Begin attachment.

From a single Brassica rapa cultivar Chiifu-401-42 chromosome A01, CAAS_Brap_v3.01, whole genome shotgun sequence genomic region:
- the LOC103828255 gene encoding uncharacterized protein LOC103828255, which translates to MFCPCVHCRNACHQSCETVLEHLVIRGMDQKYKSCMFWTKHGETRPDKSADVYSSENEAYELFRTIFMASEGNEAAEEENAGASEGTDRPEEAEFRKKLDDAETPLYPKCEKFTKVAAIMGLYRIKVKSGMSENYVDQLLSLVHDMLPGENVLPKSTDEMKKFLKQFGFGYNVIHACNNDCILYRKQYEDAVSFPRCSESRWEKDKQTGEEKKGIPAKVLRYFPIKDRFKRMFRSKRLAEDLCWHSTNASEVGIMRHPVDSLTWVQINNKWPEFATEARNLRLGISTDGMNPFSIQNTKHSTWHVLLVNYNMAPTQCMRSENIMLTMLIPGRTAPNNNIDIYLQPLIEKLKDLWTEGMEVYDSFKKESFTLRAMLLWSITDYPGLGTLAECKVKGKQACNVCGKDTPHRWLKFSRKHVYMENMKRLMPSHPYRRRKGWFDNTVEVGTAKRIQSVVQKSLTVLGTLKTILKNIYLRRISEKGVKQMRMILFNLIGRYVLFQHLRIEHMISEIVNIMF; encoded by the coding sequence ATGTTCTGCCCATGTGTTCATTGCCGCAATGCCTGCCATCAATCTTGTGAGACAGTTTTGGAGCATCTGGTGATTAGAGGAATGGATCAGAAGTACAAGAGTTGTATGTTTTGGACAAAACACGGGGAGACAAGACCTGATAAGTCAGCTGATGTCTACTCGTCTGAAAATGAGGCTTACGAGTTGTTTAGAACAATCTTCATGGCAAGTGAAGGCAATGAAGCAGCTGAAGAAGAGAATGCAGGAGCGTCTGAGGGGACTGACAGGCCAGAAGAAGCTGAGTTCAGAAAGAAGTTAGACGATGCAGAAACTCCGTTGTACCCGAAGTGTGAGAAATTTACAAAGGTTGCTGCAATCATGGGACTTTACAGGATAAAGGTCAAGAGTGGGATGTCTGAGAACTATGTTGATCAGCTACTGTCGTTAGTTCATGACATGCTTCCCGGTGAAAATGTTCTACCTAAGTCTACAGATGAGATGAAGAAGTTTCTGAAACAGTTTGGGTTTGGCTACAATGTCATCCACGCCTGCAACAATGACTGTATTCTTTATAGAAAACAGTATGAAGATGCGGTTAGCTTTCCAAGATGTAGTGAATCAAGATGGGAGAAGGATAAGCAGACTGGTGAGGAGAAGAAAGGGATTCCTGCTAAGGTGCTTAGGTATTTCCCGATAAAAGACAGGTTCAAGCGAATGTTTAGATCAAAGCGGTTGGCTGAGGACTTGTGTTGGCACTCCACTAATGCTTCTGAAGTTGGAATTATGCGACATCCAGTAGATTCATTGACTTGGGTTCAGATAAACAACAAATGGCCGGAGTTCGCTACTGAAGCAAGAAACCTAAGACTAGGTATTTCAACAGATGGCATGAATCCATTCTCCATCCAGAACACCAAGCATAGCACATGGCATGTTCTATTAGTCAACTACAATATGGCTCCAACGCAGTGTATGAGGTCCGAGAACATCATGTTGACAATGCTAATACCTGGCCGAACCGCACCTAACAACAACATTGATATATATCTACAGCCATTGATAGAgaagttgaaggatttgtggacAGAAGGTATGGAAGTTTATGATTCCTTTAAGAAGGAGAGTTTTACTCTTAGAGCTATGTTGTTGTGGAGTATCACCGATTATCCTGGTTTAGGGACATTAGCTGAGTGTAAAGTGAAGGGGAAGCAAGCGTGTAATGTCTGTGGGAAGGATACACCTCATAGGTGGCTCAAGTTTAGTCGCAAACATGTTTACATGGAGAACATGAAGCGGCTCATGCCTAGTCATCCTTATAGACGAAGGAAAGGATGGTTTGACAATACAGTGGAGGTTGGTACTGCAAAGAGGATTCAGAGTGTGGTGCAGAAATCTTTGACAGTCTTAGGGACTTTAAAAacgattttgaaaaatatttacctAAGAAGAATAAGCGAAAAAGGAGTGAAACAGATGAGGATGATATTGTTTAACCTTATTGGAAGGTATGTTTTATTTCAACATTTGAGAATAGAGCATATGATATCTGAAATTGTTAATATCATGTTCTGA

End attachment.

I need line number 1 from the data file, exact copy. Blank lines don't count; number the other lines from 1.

From a single Brassica rapa cultivar Chiifu-401-42 chromosome A01, CAAS_Brap_v3.01, whole genome shotgun sequence genomic region: